diversity of opinion expressed by people commenting on Fayetteville's
tree-sitting grandmother and others who oppose the destruction of
the majority of trees in an ancient grove to make way for a retail
development is thought-provoking.
woman who has given up home and hearth for some time now is serving
as a visible, living symbol of a major split in the thinking of
human beings. While she has been quoted relatively little, people
on both sides of the divide are saying a lot. No one, of course,
can ever be fully objective and see all sides of an issue; however,
a few have tried. Those are the people who point out that the retail
development could be built in the area without destroying the old-growth
timber. Unfortunately, the voices heard most often seem to miss
that obvious fact. The experiences people have had in life, their
education, training, upbringing ‹ numerous factors play a part in
which side they relate to. It appears that people who have grown
up with central heat and air-conditioning in well-insulated homes
without much outdoor experience don't have much notion of the value
who have spent time in houses that depend on shade trees to help
regulate temperature, understand shade.
who have worked outdoors or hunted or fished or hiked or watched
birds understand not only shade but many other benefits that trees
provide. People have depended on trees for building material and
fuel for untold centuries. The idea of building a house of wood
surely occurred first to a person who envied another person who
occupied a large hollow tree in some ancient forest.
could imagine that person deciding not to fight for possession of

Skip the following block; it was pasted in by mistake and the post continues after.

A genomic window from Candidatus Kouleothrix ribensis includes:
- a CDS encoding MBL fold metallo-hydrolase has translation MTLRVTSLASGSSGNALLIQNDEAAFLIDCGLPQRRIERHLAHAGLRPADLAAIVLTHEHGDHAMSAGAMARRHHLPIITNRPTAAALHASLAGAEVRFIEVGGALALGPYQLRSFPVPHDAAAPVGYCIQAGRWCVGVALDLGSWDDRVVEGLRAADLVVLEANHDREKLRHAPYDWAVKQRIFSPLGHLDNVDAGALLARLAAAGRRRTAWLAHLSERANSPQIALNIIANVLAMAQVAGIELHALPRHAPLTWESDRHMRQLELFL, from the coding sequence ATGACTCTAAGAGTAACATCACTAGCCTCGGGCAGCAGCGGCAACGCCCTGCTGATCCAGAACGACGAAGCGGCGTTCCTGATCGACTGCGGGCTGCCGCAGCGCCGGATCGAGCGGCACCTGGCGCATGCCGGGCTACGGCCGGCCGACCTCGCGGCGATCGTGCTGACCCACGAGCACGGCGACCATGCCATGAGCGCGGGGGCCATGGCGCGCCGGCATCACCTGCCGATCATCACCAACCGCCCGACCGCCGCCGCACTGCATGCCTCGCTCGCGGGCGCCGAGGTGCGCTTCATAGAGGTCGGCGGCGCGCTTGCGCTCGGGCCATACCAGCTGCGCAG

a fine hollow living tree or stump but to shape himself a shelter
by combining logs and brush. In a natural forest with a balanced
population of human beings and other creatures, enough giant hollow
trees would stand to provide shelter for many, and storms and occasional
fires would bring down plenty of trees for building.
who values wildlife, whether for hunting or simply as a valuable
part of God's creation, can't easily accept the needless destruction
of wildlife habitat.
that brings up the point that is so obvious to many in Fayetteville.
There is no need to destroy those trees.
Northwest Arkansas needs more retail stores and restaurants, then
why not use existing buildings or construct new ones in already
cleared areas? At the other extreme are the comments that suggest
that not putting the shopping center where the trees now stand means
not getting to build. That isn't true.
only the open land ought to be less expensive than clearing trees
to build. Oh, yes, it is true that developers in this area seem
to just burn down fine groves when they get ready and then bulldozing
away whatever remains.
only do they destroy the wildlife habitat and waste the potential
lumber and firewood but also they add insult to injury by forcing
people and other living things downwind of their property to breath
the smoke. A really smart builder would incorporate the timbered
area into the development to create a park-like atmosphere. Isolated
trees could have a few parking spaces under the edge of their canopy
if designers and builders were careful to protect the roots of the
trees. Who wants to park in a paved lot without shade, anyway? Which
brings up another point: Why pave parking lots? Pavement near Mud
Creek and Clear Creek causes flooding of the Illinois River. People
in Oklahoma angry over such flooding are likely to file lawsuits
against the Fayetteville officials who ignored the city's tree-protection
ordinance and authorized the destruction of the trees in CMNII.
writers criticize the people protesting the destruction of trees
as though these people were speaking against the use of trees. That,
too, misses the point. These trees likely won't be used for lumber,
firewood, the making of paper or any such things. Most developers
in this area burn the trees they bulldoze on site, creating air
pollution sometimes for days.